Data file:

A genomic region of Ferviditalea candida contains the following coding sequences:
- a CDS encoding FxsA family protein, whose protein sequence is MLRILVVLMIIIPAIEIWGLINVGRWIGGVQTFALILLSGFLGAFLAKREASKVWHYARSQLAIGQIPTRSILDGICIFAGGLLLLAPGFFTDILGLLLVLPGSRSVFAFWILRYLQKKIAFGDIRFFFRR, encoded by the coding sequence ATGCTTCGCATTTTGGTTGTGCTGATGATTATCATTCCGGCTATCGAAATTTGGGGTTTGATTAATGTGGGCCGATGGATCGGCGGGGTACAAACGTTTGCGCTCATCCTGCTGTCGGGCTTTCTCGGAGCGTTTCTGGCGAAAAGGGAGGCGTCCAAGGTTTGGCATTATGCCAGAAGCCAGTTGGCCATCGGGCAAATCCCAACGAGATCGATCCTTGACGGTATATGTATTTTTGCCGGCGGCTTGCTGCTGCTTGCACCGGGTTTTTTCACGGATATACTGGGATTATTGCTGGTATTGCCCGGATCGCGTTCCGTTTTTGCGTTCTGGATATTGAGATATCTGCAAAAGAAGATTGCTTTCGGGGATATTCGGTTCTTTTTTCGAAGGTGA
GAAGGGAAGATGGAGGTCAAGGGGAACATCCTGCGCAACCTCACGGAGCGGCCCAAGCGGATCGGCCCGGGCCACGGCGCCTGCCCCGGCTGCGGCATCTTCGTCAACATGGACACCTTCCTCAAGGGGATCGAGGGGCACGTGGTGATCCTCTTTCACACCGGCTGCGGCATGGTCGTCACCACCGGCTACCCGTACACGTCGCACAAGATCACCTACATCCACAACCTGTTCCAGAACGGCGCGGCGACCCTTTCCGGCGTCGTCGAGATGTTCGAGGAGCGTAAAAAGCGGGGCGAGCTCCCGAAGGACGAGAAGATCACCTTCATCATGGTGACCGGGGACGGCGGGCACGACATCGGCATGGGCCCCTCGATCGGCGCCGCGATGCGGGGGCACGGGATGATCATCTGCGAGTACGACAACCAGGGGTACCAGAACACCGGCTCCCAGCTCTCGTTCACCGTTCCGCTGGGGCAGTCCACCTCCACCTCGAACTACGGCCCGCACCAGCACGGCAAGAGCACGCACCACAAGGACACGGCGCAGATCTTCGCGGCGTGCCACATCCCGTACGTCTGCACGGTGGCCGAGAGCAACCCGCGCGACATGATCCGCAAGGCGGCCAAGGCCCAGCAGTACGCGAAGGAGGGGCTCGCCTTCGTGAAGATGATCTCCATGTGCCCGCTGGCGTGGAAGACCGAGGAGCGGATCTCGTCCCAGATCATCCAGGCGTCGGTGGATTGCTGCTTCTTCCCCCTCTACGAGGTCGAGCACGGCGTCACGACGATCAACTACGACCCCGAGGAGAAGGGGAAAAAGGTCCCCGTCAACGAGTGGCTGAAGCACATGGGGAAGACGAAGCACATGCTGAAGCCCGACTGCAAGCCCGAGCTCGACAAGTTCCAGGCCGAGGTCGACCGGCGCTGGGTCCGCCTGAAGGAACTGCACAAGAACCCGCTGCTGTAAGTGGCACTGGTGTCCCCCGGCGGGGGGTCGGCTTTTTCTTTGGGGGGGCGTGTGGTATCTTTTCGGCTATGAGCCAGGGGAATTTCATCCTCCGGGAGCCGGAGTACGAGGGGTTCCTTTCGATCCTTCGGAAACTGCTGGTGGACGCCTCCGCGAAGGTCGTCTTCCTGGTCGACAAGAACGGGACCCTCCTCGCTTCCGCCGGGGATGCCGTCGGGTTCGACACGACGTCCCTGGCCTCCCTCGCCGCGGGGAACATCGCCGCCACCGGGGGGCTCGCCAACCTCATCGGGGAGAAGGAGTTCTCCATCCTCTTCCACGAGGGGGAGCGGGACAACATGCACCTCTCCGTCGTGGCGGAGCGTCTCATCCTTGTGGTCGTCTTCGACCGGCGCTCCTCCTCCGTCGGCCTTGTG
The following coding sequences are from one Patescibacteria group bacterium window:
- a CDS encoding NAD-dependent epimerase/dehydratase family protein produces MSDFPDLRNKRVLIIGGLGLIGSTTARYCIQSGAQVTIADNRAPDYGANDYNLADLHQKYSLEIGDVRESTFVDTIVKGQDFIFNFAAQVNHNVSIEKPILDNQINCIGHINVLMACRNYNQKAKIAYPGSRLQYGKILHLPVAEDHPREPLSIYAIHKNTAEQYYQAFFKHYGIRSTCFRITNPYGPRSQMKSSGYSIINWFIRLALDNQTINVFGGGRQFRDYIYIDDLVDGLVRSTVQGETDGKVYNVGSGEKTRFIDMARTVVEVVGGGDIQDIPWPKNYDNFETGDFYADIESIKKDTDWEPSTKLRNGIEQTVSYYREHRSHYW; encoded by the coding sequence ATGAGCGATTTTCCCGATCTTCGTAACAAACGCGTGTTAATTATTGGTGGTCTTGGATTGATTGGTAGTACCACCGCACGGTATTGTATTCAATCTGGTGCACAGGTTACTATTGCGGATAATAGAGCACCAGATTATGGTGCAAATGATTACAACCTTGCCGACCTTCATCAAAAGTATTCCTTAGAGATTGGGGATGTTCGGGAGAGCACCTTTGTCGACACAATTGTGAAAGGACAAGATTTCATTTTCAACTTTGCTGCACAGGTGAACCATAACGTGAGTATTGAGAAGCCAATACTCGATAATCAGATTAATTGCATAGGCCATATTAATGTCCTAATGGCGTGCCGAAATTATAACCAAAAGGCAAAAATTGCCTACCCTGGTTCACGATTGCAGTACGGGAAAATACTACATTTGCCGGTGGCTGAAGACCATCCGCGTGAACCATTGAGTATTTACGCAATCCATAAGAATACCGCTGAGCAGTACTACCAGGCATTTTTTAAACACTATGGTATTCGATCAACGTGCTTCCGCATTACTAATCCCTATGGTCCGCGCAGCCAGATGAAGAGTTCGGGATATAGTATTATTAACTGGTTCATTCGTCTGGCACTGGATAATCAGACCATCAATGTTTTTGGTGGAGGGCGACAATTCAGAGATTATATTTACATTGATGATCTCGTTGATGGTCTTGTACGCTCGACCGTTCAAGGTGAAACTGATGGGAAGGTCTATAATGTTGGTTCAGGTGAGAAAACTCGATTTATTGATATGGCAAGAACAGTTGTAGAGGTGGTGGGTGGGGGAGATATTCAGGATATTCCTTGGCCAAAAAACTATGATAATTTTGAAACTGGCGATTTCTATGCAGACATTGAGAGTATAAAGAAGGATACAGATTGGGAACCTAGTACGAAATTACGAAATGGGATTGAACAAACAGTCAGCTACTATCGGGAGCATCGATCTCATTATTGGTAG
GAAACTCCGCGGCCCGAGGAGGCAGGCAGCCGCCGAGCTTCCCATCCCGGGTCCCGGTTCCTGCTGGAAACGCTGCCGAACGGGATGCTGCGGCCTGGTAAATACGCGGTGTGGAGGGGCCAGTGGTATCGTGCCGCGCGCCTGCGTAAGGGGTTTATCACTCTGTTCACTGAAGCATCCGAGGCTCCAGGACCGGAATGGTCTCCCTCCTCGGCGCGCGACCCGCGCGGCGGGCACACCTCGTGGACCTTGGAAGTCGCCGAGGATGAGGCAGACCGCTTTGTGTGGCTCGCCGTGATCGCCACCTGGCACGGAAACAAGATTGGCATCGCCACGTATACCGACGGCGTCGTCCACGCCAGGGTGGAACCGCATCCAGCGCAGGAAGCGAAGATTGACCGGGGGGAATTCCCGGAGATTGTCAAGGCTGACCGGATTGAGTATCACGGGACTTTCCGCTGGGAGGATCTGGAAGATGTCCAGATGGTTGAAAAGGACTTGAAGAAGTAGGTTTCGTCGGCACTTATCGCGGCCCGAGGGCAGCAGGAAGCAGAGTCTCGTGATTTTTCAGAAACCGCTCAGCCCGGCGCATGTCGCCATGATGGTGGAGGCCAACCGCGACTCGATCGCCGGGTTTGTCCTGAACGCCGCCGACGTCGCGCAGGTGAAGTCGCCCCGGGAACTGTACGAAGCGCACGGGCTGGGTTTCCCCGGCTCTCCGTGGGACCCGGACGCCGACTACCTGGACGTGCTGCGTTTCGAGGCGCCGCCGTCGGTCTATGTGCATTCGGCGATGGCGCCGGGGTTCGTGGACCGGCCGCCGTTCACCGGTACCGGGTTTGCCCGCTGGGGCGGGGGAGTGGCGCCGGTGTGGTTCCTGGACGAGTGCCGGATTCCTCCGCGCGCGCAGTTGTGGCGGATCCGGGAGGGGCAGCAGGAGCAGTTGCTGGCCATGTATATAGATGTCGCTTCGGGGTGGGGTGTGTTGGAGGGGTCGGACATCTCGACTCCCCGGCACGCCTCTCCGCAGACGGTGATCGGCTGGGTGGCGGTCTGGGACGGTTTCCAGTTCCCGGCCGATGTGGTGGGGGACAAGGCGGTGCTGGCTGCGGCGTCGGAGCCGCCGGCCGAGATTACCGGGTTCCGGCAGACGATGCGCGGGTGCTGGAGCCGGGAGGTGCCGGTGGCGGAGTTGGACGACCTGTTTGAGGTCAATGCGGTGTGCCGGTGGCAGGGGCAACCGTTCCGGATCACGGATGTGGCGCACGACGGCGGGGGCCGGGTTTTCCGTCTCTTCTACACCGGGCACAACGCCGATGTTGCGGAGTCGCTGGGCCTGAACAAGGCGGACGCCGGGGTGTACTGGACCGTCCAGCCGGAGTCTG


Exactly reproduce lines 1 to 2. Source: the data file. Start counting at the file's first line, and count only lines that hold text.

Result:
A genomic region of Ferviditalea candida contains the following coding sequences:
- a CDS encoding FxsA family protein, whose protein sequence is MLRILVVLMIIIPAIEIWGLINVGRWIGGVQTFALILLSGFLGAFLAKREASKVWHYARSQLAIGQIPTRSILDGICIFAGGLLLLAPGFFTDILGLLLVLPGSRSVFAFWILRYLQKKIAFGDIRFFFRR, encoded by the coding sequence ATGCTTCGCATTTTGGTTGTGCTGATGATTATCATTCCGGCTATCGAAATTTGGGGTTTGATTAATGTGGGCCGATGGATCGGCGGGGTACAAACGTTTGCGCTCATCCTGCTGTCGGGCTTTCTCGGAGCGTTTCTGGCGAAAAGGGAGGCGTCCAAGGTTTGGCATTATGCCAGAAGCCAGTTGGCCATCGGGCAAATCCCAACGAGATCGATCCTTGACGGTATATGTATTTTTGCCGGCGGCTTGCTGCTGCTTGCACCGGGTTTTTTCACGGATATACTGGGATTATTGCTGGTATTGCCCGGATCGCGTTCCGTTTTTGCGTTCTGGATATTGAGATATCTGCAAAAGAAGATTGCTTTCGGGGATATTCGGTTCTTTTTTCGAAGGTGA